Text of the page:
It’s been a long winter. We’ve been sick, then sick, then sick again. Our world started to close in, to become confined to the house and the workplace. Which is ok for me – I enjoy routine, I like doing the same thing over and over again, and I have a couple of different workplaces and daily travel from our little township to work in the ‘big city’ of Hobart, through the bush and over the mountain. But DH thrives on variety, and our home and his workplace are a ten minute walk apart. Even church is a five minute walk from our place. He’s started feeling a little antsy, a little in need of adventure.
But if you read my blog at all, you’ll know that we lead pretty busy lives with many commitments, and finding time for an adventure can be difficult. So we decided instead to have a mini adventure day. I organised for him to go out on a friend’s boat in the afternoon and we decided to have a little bush walk in the morning.
Living in Tasmania as we do, there are gorgeous little bush walks to be had all around us. Today, we decided to go up the mountain. It’s a cloudy day and it looked like it might be miserable up there but we had been looking forward to the walk all week and we decided to go anyway. It should be alright, we thought, we can see the organ pipes. That’s where we headed.
We rugged up, packed a picnic and some just-in-case bad weather gear, and set off up the mountain (by car for the first bit, of course). It wasn’t raining when we got there, and we actually got too warm, walking up the steps and up the side of the mountain. We stopped again and again, looking out at the view, and up at bulk of the mountain above us.
One place we just had to stop was the place where the massive (absolutely huge!) boulder had broken free a couple of years ago and rolled down the side of the mountain, leaving a trail of wreckage in its wake. It stopped rolling just below the path. You could look down at the boulder, and look up at the path that it had left as it broke through the trees. It was a reminder of the power of nature. One doesn’t necessarily need to be looking into the mouth of a volcano, or watching the power of a tsunami. Even on our own benign mountain, safety can’t be taken for granted.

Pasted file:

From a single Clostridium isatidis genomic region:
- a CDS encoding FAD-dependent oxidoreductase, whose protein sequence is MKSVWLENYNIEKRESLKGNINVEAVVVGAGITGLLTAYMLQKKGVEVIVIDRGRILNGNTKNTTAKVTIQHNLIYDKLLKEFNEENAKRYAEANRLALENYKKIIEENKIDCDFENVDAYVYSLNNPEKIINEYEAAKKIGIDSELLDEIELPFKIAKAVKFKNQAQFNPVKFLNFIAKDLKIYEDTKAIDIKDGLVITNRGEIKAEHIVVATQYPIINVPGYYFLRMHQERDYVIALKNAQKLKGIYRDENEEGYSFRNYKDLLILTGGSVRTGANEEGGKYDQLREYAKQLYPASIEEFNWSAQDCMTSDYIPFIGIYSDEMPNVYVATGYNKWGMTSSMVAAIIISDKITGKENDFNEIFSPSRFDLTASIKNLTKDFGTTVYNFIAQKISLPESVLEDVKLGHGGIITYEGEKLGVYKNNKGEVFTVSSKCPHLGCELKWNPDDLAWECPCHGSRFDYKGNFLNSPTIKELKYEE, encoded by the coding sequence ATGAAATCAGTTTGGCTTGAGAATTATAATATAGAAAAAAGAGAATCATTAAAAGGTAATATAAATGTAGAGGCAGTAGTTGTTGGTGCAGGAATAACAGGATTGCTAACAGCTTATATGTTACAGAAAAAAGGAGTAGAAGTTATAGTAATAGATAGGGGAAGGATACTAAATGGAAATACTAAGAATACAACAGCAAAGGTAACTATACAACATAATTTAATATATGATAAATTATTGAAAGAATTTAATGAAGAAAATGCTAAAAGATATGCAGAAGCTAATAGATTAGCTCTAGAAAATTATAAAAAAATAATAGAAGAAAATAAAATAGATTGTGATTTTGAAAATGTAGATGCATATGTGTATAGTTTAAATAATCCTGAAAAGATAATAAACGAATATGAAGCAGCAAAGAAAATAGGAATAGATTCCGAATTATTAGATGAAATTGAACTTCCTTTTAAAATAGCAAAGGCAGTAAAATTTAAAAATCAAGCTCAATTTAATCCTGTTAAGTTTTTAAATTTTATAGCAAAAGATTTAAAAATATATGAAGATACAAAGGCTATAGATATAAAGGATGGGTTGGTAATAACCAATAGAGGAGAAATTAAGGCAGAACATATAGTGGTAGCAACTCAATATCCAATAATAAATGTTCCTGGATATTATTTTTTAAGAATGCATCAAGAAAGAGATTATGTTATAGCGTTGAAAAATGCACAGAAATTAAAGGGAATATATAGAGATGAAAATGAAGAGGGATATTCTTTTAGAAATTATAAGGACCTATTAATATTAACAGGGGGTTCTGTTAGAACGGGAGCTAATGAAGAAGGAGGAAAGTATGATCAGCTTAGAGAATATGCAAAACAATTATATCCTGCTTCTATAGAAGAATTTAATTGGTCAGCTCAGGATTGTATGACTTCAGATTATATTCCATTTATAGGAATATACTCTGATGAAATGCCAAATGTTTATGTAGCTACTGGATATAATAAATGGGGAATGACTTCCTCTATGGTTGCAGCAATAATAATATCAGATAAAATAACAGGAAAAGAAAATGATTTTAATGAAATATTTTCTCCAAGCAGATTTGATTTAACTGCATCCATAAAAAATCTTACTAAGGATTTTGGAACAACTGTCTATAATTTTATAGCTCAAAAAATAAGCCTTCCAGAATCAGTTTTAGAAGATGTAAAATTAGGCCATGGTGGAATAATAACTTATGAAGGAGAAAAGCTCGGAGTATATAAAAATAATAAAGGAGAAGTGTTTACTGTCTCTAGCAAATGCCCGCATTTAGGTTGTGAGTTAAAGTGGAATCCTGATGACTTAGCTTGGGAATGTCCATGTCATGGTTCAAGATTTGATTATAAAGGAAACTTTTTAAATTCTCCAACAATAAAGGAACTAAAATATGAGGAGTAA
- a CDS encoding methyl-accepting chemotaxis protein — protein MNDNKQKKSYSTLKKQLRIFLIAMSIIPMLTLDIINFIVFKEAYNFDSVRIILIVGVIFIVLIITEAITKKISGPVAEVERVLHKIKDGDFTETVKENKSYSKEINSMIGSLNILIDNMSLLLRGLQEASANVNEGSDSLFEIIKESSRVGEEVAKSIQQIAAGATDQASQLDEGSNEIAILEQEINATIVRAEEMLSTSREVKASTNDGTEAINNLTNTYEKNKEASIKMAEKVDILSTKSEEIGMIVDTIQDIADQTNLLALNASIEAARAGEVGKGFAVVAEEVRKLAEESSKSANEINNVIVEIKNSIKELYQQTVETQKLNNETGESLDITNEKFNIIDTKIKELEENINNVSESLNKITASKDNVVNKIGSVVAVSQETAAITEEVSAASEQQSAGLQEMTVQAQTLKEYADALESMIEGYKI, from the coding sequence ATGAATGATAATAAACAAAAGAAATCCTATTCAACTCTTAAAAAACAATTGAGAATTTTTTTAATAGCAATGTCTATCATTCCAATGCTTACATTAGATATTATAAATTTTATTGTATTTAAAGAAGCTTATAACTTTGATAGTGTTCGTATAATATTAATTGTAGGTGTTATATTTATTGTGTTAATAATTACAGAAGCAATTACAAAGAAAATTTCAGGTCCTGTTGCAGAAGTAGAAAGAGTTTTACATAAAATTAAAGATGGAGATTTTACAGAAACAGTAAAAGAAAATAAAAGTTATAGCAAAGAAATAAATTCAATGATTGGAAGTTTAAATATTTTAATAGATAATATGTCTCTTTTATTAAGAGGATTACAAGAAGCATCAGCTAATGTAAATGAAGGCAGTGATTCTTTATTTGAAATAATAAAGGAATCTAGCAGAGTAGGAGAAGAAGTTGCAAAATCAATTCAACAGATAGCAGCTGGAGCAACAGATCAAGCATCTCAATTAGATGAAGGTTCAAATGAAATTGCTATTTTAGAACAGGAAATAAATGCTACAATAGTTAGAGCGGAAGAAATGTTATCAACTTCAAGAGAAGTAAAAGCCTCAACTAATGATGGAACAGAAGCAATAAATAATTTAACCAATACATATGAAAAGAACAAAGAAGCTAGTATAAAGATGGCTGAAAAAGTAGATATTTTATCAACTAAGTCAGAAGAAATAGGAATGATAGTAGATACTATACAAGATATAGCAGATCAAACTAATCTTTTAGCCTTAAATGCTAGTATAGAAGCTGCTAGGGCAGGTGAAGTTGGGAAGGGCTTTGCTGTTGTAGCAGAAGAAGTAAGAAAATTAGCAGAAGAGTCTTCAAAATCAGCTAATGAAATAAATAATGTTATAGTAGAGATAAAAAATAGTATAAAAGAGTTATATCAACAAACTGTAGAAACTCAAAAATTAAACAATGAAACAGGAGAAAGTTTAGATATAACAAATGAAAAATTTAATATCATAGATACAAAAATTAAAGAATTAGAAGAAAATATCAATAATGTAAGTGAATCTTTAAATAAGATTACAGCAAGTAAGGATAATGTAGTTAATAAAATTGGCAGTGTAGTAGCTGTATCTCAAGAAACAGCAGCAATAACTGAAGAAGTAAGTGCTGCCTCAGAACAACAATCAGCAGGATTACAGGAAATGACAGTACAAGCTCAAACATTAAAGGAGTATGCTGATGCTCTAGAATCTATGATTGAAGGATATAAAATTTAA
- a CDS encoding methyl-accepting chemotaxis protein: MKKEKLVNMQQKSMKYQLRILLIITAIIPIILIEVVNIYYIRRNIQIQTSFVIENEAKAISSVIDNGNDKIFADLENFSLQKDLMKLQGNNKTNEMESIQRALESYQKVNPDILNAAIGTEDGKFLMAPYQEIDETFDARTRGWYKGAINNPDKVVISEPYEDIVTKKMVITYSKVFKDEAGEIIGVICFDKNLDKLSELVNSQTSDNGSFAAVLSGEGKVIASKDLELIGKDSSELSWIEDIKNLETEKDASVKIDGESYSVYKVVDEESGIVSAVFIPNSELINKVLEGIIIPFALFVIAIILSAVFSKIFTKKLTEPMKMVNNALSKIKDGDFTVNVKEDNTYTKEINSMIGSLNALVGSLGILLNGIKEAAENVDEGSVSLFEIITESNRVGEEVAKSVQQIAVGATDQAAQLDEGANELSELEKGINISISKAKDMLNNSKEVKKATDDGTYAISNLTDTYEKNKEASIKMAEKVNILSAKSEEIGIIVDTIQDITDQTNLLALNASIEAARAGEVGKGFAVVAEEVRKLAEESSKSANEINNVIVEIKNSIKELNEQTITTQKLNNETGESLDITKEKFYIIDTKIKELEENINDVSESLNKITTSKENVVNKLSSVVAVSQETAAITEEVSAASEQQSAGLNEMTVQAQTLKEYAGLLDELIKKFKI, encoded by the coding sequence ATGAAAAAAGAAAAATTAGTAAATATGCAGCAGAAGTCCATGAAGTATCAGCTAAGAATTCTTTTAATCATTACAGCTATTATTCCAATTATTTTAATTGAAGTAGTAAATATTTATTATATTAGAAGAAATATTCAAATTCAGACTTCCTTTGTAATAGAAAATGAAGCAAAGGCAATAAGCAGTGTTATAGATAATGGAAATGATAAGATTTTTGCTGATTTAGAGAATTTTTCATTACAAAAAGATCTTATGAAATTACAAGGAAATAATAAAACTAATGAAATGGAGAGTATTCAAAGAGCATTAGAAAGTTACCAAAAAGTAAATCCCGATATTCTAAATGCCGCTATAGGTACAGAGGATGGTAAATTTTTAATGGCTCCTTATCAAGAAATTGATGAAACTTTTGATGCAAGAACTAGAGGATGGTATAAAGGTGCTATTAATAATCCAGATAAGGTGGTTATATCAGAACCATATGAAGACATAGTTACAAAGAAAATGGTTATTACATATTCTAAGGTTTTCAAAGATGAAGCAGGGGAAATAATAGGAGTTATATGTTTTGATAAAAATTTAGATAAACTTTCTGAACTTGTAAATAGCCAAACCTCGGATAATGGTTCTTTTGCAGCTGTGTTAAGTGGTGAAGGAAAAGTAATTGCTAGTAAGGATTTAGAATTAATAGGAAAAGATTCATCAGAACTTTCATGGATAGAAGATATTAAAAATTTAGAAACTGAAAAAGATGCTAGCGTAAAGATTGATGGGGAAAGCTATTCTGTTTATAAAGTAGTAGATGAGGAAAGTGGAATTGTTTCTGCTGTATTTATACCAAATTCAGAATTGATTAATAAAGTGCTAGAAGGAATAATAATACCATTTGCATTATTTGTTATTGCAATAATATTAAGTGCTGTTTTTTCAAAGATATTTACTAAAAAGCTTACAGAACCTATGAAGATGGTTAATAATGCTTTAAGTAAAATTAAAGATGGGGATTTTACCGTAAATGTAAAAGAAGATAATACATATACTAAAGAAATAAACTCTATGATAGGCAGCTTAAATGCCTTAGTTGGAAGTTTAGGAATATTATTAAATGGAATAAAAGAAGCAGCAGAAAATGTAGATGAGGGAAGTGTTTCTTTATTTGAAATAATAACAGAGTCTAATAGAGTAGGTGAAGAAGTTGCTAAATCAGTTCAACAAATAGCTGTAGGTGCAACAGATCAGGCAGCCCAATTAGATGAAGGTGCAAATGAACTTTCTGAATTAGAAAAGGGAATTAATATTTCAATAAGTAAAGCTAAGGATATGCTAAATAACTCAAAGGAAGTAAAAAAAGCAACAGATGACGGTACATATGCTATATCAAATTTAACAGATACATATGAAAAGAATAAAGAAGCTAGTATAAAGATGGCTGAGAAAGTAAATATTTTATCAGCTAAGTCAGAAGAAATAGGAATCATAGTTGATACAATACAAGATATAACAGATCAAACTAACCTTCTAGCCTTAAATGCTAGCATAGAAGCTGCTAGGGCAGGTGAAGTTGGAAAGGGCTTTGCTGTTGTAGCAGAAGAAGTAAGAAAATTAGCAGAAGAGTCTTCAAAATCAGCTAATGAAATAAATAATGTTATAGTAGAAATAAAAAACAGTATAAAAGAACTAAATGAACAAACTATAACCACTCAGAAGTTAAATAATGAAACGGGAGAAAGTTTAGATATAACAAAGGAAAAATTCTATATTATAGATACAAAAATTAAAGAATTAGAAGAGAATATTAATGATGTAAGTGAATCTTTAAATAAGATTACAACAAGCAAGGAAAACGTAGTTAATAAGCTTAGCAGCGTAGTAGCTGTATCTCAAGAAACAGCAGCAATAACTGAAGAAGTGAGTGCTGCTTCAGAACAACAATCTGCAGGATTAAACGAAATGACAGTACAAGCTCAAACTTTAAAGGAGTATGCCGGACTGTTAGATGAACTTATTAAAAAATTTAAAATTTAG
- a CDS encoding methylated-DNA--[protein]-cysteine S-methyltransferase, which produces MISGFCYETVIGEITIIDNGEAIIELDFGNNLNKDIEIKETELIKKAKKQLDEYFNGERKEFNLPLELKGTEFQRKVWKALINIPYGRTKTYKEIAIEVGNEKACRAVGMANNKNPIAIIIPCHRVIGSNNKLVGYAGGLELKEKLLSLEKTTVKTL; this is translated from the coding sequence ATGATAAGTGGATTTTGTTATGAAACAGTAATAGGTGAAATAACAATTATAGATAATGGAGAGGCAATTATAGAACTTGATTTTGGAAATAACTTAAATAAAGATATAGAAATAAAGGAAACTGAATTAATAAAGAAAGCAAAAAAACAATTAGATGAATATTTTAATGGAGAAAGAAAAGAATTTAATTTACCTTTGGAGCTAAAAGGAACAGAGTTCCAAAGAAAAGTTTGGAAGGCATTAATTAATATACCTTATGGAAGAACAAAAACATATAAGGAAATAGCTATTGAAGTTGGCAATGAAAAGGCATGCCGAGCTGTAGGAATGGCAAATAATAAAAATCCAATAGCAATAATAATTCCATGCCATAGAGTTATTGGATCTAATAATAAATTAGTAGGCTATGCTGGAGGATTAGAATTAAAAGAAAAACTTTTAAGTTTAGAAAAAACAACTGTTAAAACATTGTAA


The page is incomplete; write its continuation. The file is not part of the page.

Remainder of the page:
Then as we walked up further, patches of snow started to appear. Little pockets on the side of the track, reminders of the winter we have had. Then, the path started to be covered with snow, we were walking through snow! I got very excited, DH started talking about his childhood snow experiences (not that great, actually) and we both remembered our lack of success at skiing. As the snow patches got more frequent the muddy path turned to rocks as we walked on the scree, (DH says scree with a Scottish accent. ‘It’s a Scottish word!’ he says) and the view got better.We looked up and there were the organ pipes. Huge cliffs, reaching up above. They were so awesome to see, again we kept stopping and stopping to look up and wonder. Our run keeper app told us that we were walking at a wonderfully slow 30 minutes per kilometre. Ah well, it wasn’t ever about speed today.
After a while we found a nice flat rock and stopped to have a picnic morning tea. We had brought a thermos flask and some munchies (I had – wait for it – bread and an egg! So exciting (not)!) and turned to look at the view as it slowly disappeared from sight. All through the walk we had been sprinkled lightly with little drops of ice, and as we watched, the weather closed in from the south and the whole city disappeared beneath a blanket of cloud. We felt totally alone. We could hear the hum of the traffic drifting up, we pretended it was the sound of waves crashing on the beach. It was like being out in a yacht. Still, serene, alone, but in no way lonely.
I tried to imagine how it would be to live in the wilderness – to live out of sight of any other human beings, just alone in the bush. You know, I would hate it! But it was fun to imagine for a while.
In the end we felt a bit cold, and the little flecks of ice got heavier and more frequent and more rain-like so we decided to head back. And as we walked, the ice turned to snow. Beautiful large flakes floating down. It was so gorgeous! Very Narnia-like with the narrow track and the trees meeting over head and the snow drifting down. Of course, as we went down the mountainside the snow turned to rain. But it was so much fun to walk through the snow.
So we had our little adventure, our little break from routine, our refreshing jump into nature. And the cloud and the snow made it feel like so much more of a break. A step outside of reality. A break from absolutely everything.
And then home again for a hot drink and some lunch. My kind of adventure.